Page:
Scope Alignment Question


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Coltdriver
August 16, 2007, 10:03 PM
I have mounted a 3X9 40 scope on my 30 06.

Midway had this neat pair of bubble levels that you mount on the scope adjustment cap and then put one on the receiver and that you match the bubble centers as you tighten the scope into the rings. Worked great, I am very happy that I have the cross hairs absolutely perfect.

Heres the set up to my question. I have a pair of Leupold rings. The front ring swivels into a dove tail. No variability there.

The back ring has adjustments screws that let you cinch each screw against a set which in turn wedges the set under a partial cut on each side of the receiver mount.

The problem is getting this setting exactly centered so that the scope line of sight is perfectly parallel to the barrel.

Lets assume that I get this within a 32nd of exactly centered.

When I adjust the scope for left or right bullet impact does my actual line of sight through the scope cross hairs then parallel the barrel? Or would I find that I was spot on at 100 yards and then find the bullet off to the left or right at 200 yards??

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browningguy
August 16, 2007, 10:15 PM
At 1/32" I wouldn't worry about it, at any range you are shooting the grouping ability of the gun and shooter will outweigh such a minor alignment issue. You are correct though in that there will be some error.

dmazur
August 16, 2007, 10:45 PM
I believe that the reticle adjustments (turret) determine line of sight, and the scope mounts determine how parallel the scope body is to the barrel axis.

Unless the scope mounts are way out of parallel, the reticle adjustments can normally zero the scope correctly.

I'd borrow (or buy) a laser bore-sighter and use it to get things centered.

With the scope reticle centered (count total clicks from one stop to another, then go back half way...both L/R and U/D), use the Leupold rear screws to get the reticle above the laser dot. Probably at 25 yds or so.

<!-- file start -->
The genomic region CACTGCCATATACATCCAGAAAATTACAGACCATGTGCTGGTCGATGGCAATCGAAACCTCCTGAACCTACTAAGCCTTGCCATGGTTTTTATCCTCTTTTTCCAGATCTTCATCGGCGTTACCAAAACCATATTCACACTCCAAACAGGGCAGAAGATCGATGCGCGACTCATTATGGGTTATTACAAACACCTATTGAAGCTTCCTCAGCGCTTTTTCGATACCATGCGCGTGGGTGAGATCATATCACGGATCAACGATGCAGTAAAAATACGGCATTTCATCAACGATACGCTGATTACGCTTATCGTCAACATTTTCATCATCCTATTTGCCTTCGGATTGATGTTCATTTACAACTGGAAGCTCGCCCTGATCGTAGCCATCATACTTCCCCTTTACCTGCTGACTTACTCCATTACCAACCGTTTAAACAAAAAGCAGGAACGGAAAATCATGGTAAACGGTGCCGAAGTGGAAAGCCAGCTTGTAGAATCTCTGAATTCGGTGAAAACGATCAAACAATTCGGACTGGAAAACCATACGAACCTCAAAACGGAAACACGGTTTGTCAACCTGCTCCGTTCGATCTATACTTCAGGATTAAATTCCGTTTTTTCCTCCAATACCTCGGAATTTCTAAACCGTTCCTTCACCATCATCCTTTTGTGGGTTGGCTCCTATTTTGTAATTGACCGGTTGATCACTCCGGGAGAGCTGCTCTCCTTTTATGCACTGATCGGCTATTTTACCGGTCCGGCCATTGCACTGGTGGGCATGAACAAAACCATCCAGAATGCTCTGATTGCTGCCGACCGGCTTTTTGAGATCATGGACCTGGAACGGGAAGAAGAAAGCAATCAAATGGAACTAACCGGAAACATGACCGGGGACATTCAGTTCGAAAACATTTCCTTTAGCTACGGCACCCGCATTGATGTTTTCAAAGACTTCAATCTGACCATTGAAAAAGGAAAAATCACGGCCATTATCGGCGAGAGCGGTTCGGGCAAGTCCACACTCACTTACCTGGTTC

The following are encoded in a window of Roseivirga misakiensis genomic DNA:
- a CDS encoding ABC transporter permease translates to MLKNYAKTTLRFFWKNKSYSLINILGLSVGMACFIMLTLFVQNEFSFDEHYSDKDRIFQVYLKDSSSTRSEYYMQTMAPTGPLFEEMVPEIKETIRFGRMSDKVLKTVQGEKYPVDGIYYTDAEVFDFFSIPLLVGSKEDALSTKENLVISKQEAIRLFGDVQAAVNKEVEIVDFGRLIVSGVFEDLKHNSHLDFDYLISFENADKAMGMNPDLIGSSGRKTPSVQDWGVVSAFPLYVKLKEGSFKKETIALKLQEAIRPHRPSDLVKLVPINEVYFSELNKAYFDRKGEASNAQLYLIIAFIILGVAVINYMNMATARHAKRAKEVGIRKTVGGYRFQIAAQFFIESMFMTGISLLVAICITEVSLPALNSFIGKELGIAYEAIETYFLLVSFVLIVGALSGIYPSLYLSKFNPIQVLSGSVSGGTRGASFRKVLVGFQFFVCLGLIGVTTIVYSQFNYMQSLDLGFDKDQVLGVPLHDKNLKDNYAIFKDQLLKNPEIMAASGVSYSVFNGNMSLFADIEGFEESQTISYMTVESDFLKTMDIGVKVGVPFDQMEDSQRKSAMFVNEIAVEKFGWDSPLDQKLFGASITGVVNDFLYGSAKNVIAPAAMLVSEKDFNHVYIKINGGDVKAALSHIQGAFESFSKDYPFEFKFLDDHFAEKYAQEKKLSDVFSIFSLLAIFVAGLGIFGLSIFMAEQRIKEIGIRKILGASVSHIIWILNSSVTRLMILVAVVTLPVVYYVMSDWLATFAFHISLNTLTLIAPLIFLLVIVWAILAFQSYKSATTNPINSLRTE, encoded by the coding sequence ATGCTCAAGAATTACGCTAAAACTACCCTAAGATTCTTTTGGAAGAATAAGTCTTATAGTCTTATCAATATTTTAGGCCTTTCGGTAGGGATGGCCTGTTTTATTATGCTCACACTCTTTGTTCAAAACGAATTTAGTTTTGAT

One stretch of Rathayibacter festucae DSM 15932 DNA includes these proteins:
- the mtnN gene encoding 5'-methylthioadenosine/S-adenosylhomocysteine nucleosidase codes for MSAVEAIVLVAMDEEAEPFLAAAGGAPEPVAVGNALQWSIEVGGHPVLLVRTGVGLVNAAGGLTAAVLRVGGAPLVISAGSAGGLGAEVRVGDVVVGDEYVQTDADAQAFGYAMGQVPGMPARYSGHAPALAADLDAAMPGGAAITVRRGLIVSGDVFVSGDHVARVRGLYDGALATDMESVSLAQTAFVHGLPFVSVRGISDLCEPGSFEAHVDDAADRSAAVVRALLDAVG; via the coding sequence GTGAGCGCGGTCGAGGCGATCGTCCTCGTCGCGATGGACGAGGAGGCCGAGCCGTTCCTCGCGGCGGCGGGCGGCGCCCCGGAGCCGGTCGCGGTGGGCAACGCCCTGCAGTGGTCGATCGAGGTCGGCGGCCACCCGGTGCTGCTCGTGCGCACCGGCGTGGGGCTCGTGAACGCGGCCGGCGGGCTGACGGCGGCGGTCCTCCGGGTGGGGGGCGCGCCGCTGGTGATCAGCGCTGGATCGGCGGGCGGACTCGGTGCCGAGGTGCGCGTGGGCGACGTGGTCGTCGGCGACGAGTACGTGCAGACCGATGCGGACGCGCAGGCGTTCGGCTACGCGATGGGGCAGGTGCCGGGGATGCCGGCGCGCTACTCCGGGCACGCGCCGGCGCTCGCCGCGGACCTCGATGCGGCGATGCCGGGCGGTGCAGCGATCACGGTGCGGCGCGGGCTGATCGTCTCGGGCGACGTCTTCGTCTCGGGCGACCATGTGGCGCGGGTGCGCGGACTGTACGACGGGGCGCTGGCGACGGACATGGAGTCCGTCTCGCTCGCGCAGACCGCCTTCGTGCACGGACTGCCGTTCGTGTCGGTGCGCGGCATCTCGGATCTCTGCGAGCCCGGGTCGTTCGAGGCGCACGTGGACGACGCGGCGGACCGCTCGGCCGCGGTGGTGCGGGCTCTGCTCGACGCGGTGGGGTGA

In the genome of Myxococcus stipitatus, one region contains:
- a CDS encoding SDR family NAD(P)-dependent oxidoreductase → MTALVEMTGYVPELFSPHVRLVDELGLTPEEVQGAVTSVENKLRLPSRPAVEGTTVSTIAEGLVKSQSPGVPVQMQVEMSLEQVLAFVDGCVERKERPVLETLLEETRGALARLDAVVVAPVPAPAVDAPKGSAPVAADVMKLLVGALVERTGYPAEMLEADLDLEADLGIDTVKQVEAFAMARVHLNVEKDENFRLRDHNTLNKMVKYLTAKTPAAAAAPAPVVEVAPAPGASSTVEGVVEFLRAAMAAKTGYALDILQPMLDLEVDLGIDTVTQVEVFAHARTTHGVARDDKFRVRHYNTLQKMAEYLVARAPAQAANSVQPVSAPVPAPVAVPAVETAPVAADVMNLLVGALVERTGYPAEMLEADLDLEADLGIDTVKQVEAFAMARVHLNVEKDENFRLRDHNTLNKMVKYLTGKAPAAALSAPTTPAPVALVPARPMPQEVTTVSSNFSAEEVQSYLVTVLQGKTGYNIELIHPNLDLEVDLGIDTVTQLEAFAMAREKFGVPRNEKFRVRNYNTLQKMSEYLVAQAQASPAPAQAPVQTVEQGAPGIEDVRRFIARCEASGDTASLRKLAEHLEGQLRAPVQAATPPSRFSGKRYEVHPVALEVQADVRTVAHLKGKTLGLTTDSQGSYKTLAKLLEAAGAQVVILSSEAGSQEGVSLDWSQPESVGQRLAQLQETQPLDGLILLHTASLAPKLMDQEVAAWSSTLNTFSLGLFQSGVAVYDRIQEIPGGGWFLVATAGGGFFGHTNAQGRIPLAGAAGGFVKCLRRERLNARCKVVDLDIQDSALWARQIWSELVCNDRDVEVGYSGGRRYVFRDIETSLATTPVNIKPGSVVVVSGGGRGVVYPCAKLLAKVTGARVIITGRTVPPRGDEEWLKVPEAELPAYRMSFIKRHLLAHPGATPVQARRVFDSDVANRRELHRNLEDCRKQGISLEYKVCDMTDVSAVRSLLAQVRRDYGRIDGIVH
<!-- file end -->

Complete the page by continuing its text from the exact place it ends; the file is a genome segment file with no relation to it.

As the scope is typically 1-1/2" above the bore, the laser dot probably won't be coincident with the reticle at close distances. It should be below the reticle. However, as you are concerned with L/R mount adjustment, just get the reticle directly above the dot.

After you get the mount screws set according to specs, leave them alone. Then proceed with a normal scope zeroing procedure at, say, 100 or 200 yds.

(As far as I know, the only problem with having mounts way out of alignment is that you can run out of reticle adjustment before you get a correct zero.)

sacp81170a
August 16, 2007, 11:45 PM
If your rings are out of alignment by that much, you can get an alignment kit from Midway or Brownell's. Better yet, get a ring lapping kit of the appropriate size (30mm or 1") and follow the instructions to lap your rings so they fit the scope without putting torque on it. The lapping kit will pretty much align your rings, since the blank used to do the lapping is a solid piece of steel. The advantage of the alignment kit is that you can check how the rings are lined up with the bore, but if the holes for your mount are drilled and tapped properly you should be close enough to be well within the adjustment capabilities of your scope.

You don't say what your purpose is in mounting the scope, whether you're hunting or long range target shooting. That will determine how precise you need to be in mounting your scope, although only you can determine how much time and money you want to put in it. Hunting, minute of deer is good enough. High power or bench rest matches, nothing will ever be quite "good enough". :D

dmazur
August 17, 2007, 12:15 AM
Just trying to help, not argue. The OP has a Leupold mount, which has a swiveling dovetail in front and a windage adjustable mount in the rear. No torque. No need to lap rings. He appears to be concerned about aligning the rear mount so the scope is parallel with the bore.

I believe the way this mounting system works is that you adjust the rear mount so the scope is more or less parallel with the barrel. Some people just eyeball it. I recommended a laser boresight so it can be better than that.

At this point, the user should leave the rear mount alone. (Tightened to be essentially permanent) Proceed to a scope zeroing process.

By zeroing the scope after adjusting the rear mount, there will be no L/R error, regardless of range. I think this answers the original concern.

Zak Smith
August 17, 2007, 01:08 AM
If you had a 1/10th error left to right -- ie, the scope center was 1/10th to one side of the barrel axis - then you'd see only a 1" error contributed at 1000 yards if you had a 100-yard zero.

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